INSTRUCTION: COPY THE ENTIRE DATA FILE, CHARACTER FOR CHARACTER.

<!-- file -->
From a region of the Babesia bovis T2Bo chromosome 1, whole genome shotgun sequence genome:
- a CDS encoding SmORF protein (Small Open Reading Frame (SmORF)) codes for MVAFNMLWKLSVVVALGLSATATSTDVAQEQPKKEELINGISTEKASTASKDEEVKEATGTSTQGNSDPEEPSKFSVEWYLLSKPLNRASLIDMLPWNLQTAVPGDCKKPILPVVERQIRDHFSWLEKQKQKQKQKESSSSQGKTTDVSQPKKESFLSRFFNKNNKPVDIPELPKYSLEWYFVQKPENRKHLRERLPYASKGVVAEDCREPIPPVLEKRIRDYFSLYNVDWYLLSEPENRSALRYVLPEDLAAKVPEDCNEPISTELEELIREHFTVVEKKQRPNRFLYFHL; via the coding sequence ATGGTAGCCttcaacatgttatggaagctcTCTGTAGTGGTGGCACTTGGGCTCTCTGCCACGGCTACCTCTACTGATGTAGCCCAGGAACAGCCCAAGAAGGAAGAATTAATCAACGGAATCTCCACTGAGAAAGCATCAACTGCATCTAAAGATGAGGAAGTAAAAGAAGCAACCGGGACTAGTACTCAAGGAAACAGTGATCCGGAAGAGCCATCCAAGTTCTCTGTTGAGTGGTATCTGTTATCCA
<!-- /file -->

From a region of the Babesia bovis T2Bo chromosome 1, whole genome shotgun sequence genome:
- a CDS encoding SmORF protein (Small Open Reading Frame (SmORF)) codes for MVAFNMLWKLSVVVALGLSATATSTDVAQEQPKKEELINGISTEKASTASKDEEVKEATGTSTQGNSDPEEPSKFSVEWYLLSKPLNRASLIDMLPWNLQTAVPGDCKKPILPVVERQIRDHFSWLEKQKQKQKQKESSSSQGKTTDVSQPKKESFLSRFFNKNNKPVDIPELPKYSLEWYFVQKPENRKHLRERLPYASKGVVAEDCREPIPPVLEKRIRDYFSLYNVDWYLLSEPENRSALRYVLPEDLAAKVPEDCNEPISTELEELIREHFTVVEKKQRPNRFLYFHL; via the coding sequence ATGGTAGCCttcaacatgttatggaagctcTCTGTAGTGGTGGCACTTGGGCTCTCTGCCACGGCTACCTCTACTGATGTAGCCCAGGAACAGCCCAAGAAGGAAGAATTAATCAACGGAATCTCCACTGAGAAAGCATCAACTGCATCTAAAGATGAGGAAGTAAAAGAAGCAACCGGGACTAGTACTCAAGGAAACAGTGATCCGGAAGAGCCATCCAAGTTCTCTGTTGAGTGGTATCTGTTATCCA